7 factors you need to have influence as a fundraiser

I hear from Directors of Development all the time that they are frustrated in their positions.  These Directors feel that they don’t have influence as the fundraiser. They say they feel marginalized by their Executive Director, frustrated with board members, or stymied by uncooperative program staff.

Is this you? Do you lack the influence you need to be a successful fundraiser?

Here’s the bad news. You can’t really change other people. They have to change themselves. .

But you do have control over the way you behave and relate to others inside your organization. And by doing that, you can help create the insight others need for change.

As I was preparing for a workshop presentation for AFP ICON 2021, reviewed my own ability to have influence as a fundraiser. I focused on the three jobs I had as Director of Development.

For example, in my first fundraising job, I started as a sponsorship relations coordinator creating the newsletter and fund appeals on a budget of $75,000. Seven years later, I was part of the five person senior management team at this national nonprofit. When I chronicled the changes, my department grew from just me to a six person department with a budget of $750,000. I oversaw house fundraising, grants, donor education, cross-cultural communications, volunteers, a resource library, and a startup bequest society. I also participated on teams within the organization and with our international colleagues.

Here are 7 factors I found to be essential to have influence as a fundraiser:

1. Expertise.

Demonstrate that you know what you are doing, as both a fundraiser and as a manager. That means learning what really works and doesn’t work in fund development and how to put that into action. This requires you to read the research, participate in the professional organizations that value research, hang out with colleagues who have proven they can raise money. You need to take charge of your professional development. It also means that you need to develop expertise in other aspects of your management, like cost-centered budgeting, planning, etc.

2. Strategy.

Excellent fundraisers are enablers of their nonprofit’s strategic plan. They know what the program and financial goals are of the plan, what the values and theory of change is of the organization, and they have built a strategic fund development plan that aligns with and advances the strategic plan.  A strategic fund development plan is more than the annual set of goals, objectives, activities and calendar. It includes an analysis of the internal and external factors that affect your fundraising, it is forward looking, it includes the why of the path you have chosen to select. And it is multi-year, including the investments you’ll need to achieve the results needed by your nonprofit.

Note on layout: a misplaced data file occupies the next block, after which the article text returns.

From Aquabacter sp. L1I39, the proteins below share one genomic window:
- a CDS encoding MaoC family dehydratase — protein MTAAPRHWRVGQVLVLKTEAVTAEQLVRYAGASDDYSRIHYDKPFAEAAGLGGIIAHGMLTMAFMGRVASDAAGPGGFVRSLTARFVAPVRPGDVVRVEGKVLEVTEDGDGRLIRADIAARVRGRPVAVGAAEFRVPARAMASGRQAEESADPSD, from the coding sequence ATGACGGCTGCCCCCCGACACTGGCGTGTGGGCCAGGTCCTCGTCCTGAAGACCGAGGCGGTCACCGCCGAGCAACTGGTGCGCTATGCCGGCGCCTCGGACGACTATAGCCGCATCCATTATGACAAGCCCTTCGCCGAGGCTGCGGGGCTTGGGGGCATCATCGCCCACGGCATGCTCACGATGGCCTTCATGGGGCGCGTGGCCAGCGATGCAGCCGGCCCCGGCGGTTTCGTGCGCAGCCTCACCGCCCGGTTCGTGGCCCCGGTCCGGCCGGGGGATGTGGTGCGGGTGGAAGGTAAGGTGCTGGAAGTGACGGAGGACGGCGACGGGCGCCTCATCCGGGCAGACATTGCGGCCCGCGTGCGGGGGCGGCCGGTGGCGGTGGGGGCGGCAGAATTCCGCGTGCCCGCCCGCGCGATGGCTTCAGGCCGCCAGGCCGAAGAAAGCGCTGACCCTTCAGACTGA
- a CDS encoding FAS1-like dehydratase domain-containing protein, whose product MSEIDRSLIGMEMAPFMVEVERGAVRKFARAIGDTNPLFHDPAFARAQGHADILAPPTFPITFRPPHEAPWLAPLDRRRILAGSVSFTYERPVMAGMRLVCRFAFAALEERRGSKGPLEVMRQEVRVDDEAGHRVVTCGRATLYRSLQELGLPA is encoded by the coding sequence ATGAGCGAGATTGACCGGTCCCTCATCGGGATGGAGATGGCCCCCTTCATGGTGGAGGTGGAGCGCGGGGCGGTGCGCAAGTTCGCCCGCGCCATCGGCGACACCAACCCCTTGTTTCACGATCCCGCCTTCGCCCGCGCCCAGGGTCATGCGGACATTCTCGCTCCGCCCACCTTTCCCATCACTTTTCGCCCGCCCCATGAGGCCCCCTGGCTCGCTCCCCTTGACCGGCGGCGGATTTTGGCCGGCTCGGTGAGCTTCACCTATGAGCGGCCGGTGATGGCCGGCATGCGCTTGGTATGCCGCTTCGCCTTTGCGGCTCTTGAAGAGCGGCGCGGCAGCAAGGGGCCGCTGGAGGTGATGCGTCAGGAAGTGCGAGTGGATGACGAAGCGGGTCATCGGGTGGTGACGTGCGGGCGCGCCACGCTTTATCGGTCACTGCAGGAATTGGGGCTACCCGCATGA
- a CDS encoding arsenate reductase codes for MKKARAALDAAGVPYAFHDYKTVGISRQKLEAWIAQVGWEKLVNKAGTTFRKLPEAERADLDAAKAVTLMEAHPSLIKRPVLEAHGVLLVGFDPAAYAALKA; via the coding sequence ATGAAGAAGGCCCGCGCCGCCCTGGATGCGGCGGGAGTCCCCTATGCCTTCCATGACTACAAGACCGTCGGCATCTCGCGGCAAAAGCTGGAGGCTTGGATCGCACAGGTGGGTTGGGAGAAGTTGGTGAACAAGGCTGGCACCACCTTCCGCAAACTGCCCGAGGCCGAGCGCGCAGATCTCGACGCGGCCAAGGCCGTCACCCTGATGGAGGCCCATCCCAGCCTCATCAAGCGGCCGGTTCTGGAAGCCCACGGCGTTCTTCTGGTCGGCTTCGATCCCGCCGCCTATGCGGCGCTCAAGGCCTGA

3. Data.

Your plan has to be informed by data to be have the credibility to sell your needs and direction to your colleagues. I’ve seen way too many fundraisers who just haven’t done the necessary math. Thankfully, fundraising success can be translated into numbers. And those numbers aren’t just money in the door but also the level of effort and investment needed to reach success.

For example: How many grants at what predictive level are needed? Are those possible to produce given the funder universe, the capabilities of your staff? How many donors at what level of giving are needed to reach your targets? What are the predicted response rates of the different types of fundraising to get you there. Do you have the people and the budget to achieve those predictions? What’s the giving pyramid for our event look like? You can convince people if you can show what return on investment they will received, as long as it is based on a combination of your past practice and industry standards.

4. Trust.

You want to be known as a trusted partner. While having the trust of your leadership is critical, don’t forget the other people you count on and who count on you. Like your donors. Grant funders. Vendors. Your colleagues in the field and in your organization. The best way to be trusted is to do what you said you would do, when you said you’d do it. Trustworthiness means telling the truth. And being your authentic self.

5. Team Player.

As a fundraiser, you already know you need to build relationships with people outside our organization. But you also need to build trusted relationships with the people inside your organization as well. Your partnership with your Executive Director is probably the most critical relationship you need. I’d follow that by being respected and valued by your program staff and the other staff members you count on: your IT folks, or your chief financial officer, or communications coordinator. Get involved and engaged in committees beyond fundraising. Do want you can to support the efforts of others.

6. Self-knowledge.

You’ll never be the leader you want to be if you don’t know yourself.  I have this saying on my wall to remind me of that: “Analyzing others is knowledge. Knowing yourself is wisdom. Managing others requires skill. Mastering yourself takes inner strength.” It’s one interpretation of the Tao Te Ching Chapter 33:

7. Results.

This last factor I debated putting first. It is essential, but too often overlooked. Really, nothing enables you to have influence as a fundraising more than delivering results (money, donors). Success matters.

What have you found enables you to have influence as the development ?


Run a good meeting. A leadership practice in plain sight.

Making it Work: Managing Your Development Office

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